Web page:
What is it? A single smoothly-tiled room beneath a house in Paddington. In some languages that would be a "ground floor flat", in other cultures, simply, "a dungeon".
Where is it? So near to Paddington Station that it might as well be in Paddington Station, which – if you've ever been to Paddington Station, it's just one long "Taxis This Way" floor-line that leads in the wrong direction, forever and ever in a loop, a couple of Delice de Frances and the impermeable air of malaise, visiting Paddington the closest thing to synthesising the tired bone-deep ache of a Sam Smith's hangover without consuming the required 12 pints of "Taddy" necessary for it – sounds like a living nightmare, frankly, like some previously undiscovered circle of hell.
What is there to do locally? Paddington being such a main thoroughfare for trains means the area around the (already enormous) station expands to encompass the idea of the station itself, so even when you're not in the station you're in the station, every restaurant or Pret or shop or pub you go into populated by the same people, people in stretched-neck T-shirts working through that high-tension anxious energy of people who have 40 minutes to kill before their train leaves, the looming reality of the train shaping everything they do – how quickly they drink, how impatient they are with wait staff, how many fucking backpacks they are carrying at once – and leaks out of them, poisoning the surrounding area, so basically you can do anything you want in Paddington as long as you don’t mind someone with unwashed hair and a four-litre water canteen strapped to their khakis clanking into you while they try to speed-eat a Leon burger before getting the 12:04 to Plymouth
Alright, how much are they asking? Wow, didn't really realise how many powerful and aggressive feelings I had towards Paddington Station before today. What other stations do I hate with the same dark energy that I don't even know about yet? How much baggage, truly, am I ever carrying around? £1,000 pcm.
We've talked before about my complex feelings about beds being positioned on floor tiles (*1). There's something not right about it, for me. In very, very specific situations, beds on floor tiles— well, they don't work exactly, but they don't not work, and though they are not good they are functioning, and those specific situations are "you are on the cheapest possible holiday you could afford, in a sticky-aired hot foreign country, and the cool breeze of the night air fans against you gently in lieu of air-con, a single droopy tendril of a net curtain extending like a ghostly hand to caress you in the darkness, cockroaches and locusts and streets where the tarmac just ends, a raw edge, and four-mile walks to the centre of town because the local taxis don't dare to go up the hill you are staying on because it's so steep, and ice cream so cold from the freezer that it stings your nostrils, and the shower works three days out of five and one of those days it just sprays out water that is yellow-then-orange-then-clear, like a day's worth of pisses after you double-drop a Berocca, but then the whole stay is costing £160 for three of you so you can deal with all that shit, can't you".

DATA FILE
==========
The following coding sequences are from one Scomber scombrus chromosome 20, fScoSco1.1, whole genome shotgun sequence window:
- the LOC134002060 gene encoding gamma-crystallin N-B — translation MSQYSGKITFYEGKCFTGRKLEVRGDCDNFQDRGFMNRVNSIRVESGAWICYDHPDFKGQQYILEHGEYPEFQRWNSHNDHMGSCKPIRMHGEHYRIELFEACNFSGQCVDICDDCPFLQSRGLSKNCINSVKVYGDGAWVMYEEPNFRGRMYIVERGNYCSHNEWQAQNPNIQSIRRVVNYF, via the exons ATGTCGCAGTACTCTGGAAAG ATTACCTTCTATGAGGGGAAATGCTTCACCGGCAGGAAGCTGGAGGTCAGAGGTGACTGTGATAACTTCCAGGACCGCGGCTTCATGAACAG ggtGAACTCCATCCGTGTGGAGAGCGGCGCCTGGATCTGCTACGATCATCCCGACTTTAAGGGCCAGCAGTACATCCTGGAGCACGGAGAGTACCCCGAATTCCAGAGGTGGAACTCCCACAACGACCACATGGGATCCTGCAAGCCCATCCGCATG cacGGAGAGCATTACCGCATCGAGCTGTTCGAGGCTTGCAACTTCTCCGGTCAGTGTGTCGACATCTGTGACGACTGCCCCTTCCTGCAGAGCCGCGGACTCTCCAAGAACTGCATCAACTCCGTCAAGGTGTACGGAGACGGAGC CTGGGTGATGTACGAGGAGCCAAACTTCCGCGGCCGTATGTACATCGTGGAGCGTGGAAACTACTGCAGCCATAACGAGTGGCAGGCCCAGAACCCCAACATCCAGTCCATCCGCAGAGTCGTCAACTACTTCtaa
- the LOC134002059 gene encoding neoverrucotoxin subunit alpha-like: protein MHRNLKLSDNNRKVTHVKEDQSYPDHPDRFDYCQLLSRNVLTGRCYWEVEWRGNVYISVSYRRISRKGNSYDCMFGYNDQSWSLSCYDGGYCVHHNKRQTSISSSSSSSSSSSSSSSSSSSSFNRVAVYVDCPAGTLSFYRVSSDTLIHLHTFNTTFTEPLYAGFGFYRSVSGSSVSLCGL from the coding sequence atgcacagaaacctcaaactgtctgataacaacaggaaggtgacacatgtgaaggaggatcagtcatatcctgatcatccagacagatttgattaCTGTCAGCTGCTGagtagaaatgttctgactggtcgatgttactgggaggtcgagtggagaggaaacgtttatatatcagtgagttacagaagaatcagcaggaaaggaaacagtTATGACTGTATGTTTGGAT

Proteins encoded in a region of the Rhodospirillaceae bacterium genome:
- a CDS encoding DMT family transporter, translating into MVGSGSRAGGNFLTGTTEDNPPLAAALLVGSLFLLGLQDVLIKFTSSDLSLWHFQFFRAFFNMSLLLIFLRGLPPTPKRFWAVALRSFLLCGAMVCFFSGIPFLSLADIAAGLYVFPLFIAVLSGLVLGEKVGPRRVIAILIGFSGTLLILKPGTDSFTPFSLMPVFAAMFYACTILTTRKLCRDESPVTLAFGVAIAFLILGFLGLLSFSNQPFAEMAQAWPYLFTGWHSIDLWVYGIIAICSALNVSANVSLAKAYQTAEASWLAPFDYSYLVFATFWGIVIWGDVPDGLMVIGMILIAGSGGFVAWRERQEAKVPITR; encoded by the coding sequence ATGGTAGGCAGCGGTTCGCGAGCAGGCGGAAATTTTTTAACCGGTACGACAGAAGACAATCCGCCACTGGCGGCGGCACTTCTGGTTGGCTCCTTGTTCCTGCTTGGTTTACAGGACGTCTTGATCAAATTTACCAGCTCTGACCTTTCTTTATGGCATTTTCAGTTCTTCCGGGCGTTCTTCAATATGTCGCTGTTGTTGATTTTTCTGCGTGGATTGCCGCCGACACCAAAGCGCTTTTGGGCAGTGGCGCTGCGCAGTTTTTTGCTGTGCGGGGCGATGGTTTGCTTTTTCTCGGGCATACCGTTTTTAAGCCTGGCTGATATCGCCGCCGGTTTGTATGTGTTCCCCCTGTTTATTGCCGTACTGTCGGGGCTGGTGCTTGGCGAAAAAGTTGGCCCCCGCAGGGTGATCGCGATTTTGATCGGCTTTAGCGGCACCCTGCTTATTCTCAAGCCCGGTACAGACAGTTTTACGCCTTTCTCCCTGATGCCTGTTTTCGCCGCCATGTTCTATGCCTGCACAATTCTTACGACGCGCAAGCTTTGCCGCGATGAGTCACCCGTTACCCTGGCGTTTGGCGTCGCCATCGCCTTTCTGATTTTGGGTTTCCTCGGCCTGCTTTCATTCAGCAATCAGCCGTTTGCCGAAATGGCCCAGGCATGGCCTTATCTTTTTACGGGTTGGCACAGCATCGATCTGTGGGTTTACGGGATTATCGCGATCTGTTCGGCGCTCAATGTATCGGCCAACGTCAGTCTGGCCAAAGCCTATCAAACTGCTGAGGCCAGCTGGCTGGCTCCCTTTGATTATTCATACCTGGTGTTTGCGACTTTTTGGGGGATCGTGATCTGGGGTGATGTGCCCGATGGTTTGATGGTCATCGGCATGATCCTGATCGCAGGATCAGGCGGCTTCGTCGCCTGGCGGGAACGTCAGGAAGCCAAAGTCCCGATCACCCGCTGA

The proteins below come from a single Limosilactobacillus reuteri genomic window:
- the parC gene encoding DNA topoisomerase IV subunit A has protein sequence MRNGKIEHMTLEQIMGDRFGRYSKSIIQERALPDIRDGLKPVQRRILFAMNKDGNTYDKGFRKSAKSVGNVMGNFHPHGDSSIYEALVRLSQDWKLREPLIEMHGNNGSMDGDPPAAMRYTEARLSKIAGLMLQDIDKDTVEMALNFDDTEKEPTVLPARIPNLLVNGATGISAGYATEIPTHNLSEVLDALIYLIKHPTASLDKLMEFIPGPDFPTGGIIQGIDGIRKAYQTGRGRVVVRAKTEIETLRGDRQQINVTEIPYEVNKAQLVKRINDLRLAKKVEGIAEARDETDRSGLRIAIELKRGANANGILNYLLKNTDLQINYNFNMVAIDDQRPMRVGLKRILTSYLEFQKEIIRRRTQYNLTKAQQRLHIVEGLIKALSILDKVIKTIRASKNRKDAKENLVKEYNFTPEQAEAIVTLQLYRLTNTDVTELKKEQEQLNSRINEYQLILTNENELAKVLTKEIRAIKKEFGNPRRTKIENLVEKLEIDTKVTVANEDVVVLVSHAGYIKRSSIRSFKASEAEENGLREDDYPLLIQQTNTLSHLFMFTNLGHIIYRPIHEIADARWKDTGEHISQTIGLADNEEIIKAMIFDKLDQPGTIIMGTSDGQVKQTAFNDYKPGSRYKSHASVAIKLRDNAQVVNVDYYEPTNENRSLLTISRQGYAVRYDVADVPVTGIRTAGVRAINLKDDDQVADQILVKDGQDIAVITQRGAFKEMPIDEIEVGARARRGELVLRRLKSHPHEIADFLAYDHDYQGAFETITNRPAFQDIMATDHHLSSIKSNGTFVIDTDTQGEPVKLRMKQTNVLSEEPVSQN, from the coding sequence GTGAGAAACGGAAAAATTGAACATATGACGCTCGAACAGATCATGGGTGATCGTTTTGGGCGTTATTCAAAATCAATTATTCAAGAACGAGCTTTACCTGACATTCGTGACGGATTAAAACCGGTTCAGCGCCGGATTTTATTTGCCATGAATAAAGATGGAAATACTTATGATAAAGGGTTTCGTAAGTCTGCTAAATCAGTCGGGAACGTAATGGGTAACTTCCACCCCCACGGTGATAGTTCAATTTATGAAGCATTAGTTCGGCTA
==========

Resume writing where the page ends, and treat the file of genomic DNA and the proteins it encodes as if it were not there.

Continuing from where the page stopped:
That is the situation in which I would accept a bed being positioned on some cool white floor tiles. Any other scenario, it is wrong.
Perhaps you are different to me – and that is fine, I suppose – or maybe circumstance has currently got it that you sleep on a bed positioned over some floor tiles. Maybe you can ignore the way the bed creeps forward over the completely frictionless surface whenever you move on it, and the fact that in winter months you have to step out of bed directly into slippers unless you want to be shocked awake by cold, and the specific way hair accrues on tile, and the squeaking juddering sound the whole arrangements makes when you fuck. Maybe you are fine with that, and OK. But would you be fine with this, which looks at first glance – and second, come to think of it, and third and fourth, the effect only starting to wear off around the fifth or sixth glance – which looks a hell of a lot like someone just wheeled a double bed into a bathroom:
Due to the tight angles and scant number of photographs available, it is hard to tell what the exact layout of this studio flat is, but we can take certain markers as indication that it is, to all intents and purposes, a shithole. Here are some:
1: The kettle and the toaster in the kitchen are a travel kettle and a travel toaster, something you don't actually notice at first – you are too preoccupied with the microwave/hob combi there on the side, or the fact that the only viable place for a knife rack is up on the draining board, &c. &c. – but then you notice the unerring difference in scale: a kettle should not be that much smaller than a microwave oven; a toaster should not only be able to handle one slice of bread at a time. I'm also not entirely sure, but if you look at the size of the kettle versus, say, the size of the fridge, and the height of the wall, it might be that the entire ceiling of the kitchen is impossibly low, so you have to stoop there, within it, to eat your single slice of toast, which obviously is unideal.